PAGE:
India’s two leading software services companies, TCS and Infosys, have announced their first-quarter results for the current financial year.
The results indicate that they are cruising along at a pace commensurate with a global economic environment that continues to be sluggish and problematic.
This challenge has been made a little more daunting with the addition of two new uncertainties.
Foremost among them are the utterances of Donald Trump, the presumptive Republican candidate for the United States presidential elections, indicating that addressing domestic anxieties are his key concern.
In contrast, aiding growth in both the global economy and international trade is barely visible on his agenda.
A Democratic victory under Hillary Clinton will make for continuity, but there is little enthusiasm for her candidature either.
The second source of uncertainty is Brexit, the British electorate’s decision to exit the European Union.
Indian IT companies have traditionally used Britain as a gateway to Europe, but if this changes, a new presence will have to be set up within the European Union.
The additional problem is that the uncertainties that Brexit has raised will not go away soon.
The numbers also indicate that TCS and Infosys are going forward with respect to both the top line and bottom line at the pace they have set for themselves in recent quarters.
Despite this, analysts have latched on to certain figures to greet the TCS results with subdued approval and Infosys results with open disappointment.
The latter can be explained by the expectation that the fast clip that Infosys has shown ever since Vishal Sikka has taken charge at Infosys will continue indefinitely.
The company’s assertion — that its quarterly fluctuations should be ignored and its five-year vision remains intact — makes sense.
It is important that both the firms have their sights fixed quite far ahead and are focused on acquiring capabilities in the emerging areas of cloud and big data.
While Tata Consultancy Services is maintaining the share of its revenue that it gets from digital even as overall revenue grows, Mr Sikka is well set to equip Infosys with innovative capabilities, which will meet customer expectations of smart solutions and will be far removed from the earlier routine of code writing on a time and material basis.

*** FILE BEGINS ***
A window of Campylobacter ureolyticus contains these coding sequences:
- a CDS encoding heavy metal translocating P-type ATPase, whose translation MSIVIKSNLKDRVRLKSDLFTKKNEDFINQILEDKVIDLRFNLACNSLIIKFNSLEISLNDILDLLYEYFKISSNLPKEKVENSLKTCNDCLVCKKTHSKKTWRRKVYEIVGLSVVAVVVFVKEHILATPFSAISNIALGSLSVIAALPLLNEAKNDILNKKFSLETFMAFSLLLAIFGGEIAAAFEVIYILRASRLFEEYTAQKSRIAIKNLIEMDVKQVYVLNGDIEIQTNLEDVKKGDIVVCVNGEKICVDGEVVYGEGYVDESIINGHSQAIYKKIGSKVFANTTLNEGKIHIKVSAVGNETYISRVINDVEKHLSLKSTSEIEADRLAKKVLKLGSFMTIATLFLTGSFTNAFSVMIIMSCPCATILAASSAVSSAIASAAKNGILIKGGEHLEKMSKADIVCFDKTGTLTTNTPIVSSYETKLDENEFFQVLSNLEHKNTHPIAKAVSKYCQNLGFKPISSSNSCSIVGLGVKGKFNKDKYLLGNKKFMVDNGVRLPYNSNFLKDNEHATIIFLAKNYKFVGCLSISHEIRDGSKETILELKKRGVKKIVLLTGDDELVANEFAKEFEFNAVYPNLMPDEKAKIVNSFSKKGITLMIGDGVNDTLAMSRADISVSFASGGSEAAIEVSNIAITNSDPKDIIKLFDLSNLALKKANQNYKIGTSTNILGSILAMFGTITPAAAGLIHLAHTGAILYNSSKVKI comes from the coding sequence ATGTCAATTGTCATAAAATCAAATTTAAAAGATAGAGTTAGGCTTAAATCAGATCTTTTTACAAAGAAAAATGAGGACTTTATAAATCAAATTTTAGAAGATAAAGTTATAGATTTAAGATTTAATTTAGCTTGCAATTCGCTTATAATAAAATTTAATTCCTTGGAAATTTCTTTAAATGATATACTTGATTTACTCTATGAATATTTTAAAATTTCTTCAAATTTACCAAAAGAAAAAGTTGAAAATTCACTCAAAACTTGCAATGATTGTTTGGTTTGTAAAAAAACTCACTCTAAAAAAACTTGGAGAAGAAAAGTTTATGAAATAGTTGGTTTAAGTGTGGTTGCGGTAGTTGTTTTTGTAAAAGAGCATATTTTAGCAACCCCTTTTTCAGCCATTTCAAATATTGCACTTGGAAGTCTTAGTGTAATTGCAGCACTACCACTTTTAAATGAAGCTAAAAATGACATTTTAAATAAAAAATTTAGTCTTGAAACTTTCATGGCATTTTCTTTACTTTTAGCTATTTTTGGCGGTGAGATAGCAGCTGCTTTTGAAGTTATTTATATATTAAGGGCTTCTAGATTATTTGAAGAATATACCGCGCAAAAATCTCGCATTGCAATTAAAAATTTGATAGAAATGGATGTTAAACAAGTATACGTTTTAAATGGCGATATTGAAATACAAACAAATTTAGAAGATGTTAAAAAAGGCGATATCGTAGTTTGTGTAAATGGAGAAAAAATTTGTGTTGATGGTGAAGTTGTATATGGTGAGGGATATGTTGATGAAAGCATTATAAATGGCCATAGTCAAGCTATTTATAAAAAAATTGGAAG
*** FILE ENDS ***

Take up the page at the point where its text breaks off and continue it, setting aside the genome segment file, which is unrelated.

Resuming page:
What should seriously engage the Indian software leaders is the continuing strength of opinion in the US against the use of Indian engineers at client sites in the US.
Bills introduced in the US Congress and proceedings at committee hearings have been driven by resentment against foreign workers, even as there is healthy growth in jobs in the technology sector.
There is an entrenched sentiment among sections of Americans and the US media against foreign skilled workers replacing US workers at lower wages.
The import of cheap Chinese goods, which means bad news for manufacturing jobs in the US, is not a big worry.
But, the import of cheap skills in services that have to be rendered on shore is resented.
Inconsistent as this may seem, Indian software firms must plan to use more of skilled workers available in the US and still maintain healthy margins.
The resentment against foreign technology workers ties in with Mr Trump’s ability to put his finger on anxieties prevailing among sections of the American electorate.
Indian firms have to recognise this and plan accordingly.